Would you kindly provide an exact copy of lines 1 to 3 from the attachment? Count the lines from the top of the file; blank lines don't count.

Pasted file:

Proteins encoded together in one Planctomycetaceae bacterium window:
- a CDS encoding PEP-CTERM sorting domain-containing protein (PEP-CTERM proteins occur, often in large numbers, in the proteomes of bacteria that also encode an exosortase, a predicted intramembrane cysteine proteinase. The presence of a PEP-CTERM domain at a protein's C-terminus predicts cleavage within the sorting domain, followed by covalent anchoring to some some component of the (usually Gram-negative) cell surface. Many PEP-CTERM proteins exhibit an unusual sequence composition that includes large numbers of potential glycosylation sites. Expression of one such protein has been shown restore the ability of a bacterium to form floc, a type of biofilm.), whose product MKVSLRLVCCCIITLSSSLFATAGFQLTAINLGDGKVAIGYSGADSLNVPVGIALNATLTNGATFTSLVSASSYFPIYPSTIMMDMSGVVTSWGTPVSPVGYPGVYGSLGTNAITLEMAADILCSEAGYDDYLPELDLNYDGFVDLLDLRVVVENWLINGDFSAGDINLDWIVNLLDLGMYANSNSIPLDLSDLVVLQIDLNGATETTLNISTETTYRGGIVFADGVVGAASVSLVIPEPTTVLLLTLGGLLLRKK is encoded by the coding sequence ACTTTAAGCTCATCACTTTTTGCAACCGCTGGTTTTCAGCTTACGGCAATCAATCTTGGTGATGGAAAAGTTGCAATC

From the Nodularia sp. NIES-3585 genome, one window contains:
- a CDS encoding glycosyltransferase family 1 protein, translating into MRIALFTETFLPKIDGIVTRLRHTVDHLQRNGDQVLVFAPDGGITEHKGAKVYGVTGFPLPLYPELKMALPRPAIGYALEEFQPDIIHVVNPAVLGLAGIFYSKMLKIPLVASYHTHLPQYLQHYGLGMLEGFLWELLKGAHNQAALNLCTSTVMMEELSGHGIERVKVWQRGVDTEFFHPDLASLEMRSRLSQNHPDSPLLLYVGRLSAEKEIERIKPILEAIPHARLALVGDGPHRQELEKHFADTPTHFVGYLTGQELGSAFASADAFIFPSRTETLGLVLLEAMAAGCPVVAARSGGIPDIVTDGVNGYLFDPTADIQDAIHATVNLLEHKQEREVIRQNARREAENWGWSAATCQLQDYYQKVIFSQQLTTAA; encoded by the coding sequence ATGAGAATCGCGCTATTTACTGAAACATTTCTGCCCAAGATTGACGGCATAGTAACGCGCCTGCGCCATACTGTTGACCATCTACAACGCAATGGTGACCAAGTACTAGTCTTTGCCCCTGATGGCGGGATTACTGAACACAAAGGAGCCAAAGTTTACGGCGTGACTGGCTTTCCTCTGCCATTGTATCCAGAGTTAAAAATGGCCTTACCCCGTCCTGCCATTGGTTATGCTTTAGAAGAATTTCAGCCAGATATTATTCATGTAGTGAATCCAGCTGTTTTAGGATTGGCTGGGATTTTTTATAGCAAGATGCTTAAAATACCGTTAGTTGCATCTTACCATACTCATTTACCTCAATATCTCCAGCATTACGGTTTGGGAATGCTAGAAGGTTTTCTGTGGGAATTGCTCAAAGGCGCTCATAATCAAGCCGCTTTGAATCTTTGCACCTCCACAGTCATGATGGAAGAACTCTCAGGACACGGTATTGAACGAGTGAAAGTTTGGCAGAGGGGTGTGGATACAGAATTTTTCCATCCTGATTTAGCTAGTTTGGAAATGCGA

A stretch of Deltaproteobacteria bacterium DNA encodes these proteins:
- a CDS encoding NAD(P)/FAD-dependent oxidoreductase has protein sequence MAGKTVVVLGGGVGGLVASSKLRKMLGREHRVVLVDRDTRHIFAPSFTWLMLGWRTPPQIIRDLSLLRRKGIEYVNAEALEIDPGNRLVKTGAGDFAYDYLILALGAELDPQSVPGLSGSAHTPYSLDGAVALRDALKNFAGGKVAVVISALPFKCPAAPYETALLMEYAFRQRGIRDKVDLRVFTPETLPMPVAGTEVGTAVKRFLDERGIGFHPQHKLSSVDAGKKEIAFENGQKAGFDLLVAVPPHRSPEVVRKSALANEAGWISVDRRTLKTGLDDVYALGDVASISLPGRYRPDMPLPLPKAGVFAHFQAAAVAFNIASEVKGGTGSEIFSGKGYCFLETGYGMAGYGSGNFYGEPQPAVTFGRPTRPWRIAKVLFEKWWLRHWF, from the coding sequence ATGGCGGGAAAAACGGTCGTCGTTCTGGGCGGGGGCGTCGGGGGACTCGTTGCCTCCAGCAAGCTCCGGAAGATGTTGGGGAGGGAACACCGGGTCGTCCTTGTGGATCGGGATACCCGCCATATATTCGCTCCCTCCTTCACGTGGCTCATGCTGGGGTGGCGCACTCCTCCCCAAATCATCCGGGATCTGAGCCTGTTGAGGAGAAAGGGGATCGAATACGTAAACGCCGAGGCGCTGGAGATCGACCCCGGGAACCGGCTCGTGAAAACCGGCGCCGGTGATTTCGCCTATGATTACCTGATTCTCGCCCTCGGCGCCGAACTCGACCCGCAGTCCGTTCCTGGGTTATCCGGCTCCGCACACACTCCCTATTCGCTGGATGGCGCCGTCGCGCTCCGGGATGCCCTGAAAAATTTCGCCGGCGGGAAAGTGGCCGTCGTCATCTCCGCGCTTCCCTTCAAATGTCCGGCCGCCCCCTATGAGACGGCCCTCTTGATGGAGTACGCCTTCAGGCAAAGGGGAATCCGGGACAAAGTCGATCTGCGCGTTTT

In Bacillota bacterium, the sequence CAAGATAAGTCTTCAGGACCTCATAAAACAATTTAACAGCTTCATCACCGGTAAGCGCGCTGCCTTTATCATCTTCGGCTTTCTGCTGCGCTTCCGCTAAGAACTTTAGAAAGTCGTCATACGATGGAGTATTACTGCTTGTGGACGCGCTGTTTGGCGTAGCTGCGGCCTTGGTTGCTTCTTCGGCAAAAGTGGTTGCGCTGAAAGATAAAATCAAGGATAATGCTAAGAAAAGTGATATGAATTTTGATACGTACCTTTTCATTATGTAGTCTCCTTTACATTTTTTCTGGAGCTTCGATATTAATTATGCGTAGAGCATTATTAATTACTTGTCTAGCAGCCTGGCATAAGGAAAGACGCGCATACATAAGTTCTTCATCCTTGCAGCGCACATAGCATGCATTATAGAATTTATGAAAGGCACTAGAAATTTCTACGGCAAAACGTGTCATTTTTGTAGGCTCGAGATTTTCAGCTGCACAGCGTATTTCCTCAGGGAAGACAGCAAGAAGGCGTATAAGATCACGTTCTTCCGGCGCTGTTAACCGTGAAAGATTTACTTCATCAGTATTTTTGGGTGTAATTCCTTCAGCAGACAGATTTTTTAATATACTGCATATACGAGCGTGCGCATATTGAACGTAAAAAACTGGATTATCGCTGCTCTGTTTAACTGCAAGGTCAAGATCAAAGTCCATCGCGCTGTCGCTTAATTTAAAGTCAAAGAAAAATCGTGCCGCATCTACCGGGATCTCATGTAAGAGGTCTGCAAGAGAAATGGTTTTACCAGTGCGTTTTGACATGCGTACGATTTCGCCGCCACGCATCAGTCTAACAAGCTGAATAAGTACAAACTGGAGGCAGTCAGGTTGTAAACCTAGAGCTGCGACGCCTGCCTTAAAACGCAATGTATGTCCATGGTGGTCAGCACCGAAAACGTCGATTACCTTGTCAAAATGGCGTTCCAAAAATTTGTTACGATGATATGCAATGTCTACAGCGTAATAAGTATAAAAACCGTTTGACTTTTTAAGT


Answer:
Proteins encoded together in one Planctomycetaceae bacterium window:
- a CDS encoding PEP-CTERM sorting domain-containing protein (PEP-CTERM proteins occur, often in large numbers, in the proteomes of bacteria that also encode an exosortase, a predicted intramembrane cysteine proteinase. The presence of a PEP-CTERM domain at a protein's C-terminus predicts cleavage within the sorting domain, followed by covalent anchoring to some some component of the (usually Gram-negative) cell surface. Many PEP-CTERM proteins exhibit an unusual sequence composition that includes large numbers of potential glycosylation sites. Expression of one such protein has been shown restore the ability of a bacterium to form floc, a type of biofilm.), whose product MKVSLRLVCCCIITLSSSLFATAGFQLTAINLGDGKVAIGYSGADSLNVPVGIALNATLTNGATFTSLVSASSYFPIYPSTIMMDMSGVVTSWGTPVSPVGYPGVYGSLGTNAITLEMAADILCSEAGYDDYLPELDLNYDGFVDLLDLRVVVENWLINGDFSAGDINLDWIVNLLDLGMYANSNSIPLDLSDLVVLQIDLNGATETTLNISTETTYRGGIVFADGVVGAASVSLVIPEPTTVLLLTLGGLLLRKK is encoded by the coding sequence ACTTTAAGCTCATCACTTTTTGCAACCGCTGGTTTTCAGCTTACGGCAATCAATCTTGGTGATGGAAAAGTTGCAATC

From the Nodularia sp. NIES-3585 genome, one window contains: